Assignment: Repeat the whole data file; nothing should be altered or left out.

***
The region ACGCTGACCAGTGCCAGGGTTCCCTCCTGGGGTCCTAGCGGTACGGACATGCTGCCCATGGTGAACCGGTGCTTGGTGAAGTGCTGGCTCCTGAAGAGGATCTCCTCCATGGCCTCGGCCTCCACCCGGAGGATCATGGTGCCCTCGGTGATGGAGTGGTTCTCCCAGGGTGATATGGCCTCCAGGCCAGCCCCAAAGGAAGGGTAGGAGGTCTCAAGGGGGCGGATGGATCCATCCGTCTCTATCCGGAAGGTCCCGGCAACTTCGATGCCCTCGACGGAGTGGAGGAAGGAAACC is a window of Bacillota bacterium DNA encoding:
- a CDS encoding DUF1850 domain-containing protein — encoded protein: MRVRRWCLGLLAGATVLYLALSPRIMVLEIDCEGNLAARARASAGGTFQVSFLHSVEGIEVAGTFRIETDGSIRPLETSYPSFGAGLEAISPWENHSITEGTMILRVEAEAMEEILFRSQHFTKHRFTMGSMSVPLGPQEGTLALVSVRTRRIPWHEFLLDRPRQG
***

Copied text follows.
The region ACGCTGACCAGTGCCAGGGTTCCCTCCTGGGGTCCTAGCGGTACGGACATGCTGCCCATGGTGAACCGGTGCTTGGTGAAGTGCTGGCTCCTGAAGAGGATCTCCTCCATGGCCTCGGCCTCCACCCGGAGGATCATGGTGCCCTCGGTGATGGAGTGGTTCTCCCAGGGTGATATGGCCTCCAGGCCAGCCCCAAAGGAAGGGTAGGAGGTCTCAAGGGGGCGGATGGATCCATCCGTCTCTATCCGGAAGGTCCCGGCAACTTCGATGCCCTCGACGGAGTGGAGGAAGGAAACC is a window of Bacillota bacterium DNA encoding:
- a CDS encoding DUF1850 domain-containing protein — encoded protein: MRVRRWCLGLLAGATVLYLALSPRIMVLEIDCEGNLAARARASAGGTFQVSFLHSVEGIEVAGTFRIETDGSIRPLETSYPSFGAGLEAISPWENHSITEGTMILRVEAEAMEEILFRSQHFTKHRFTMGSMSVPLGPQEGTLALVSVRTRRIPWHEFLLDRPRQG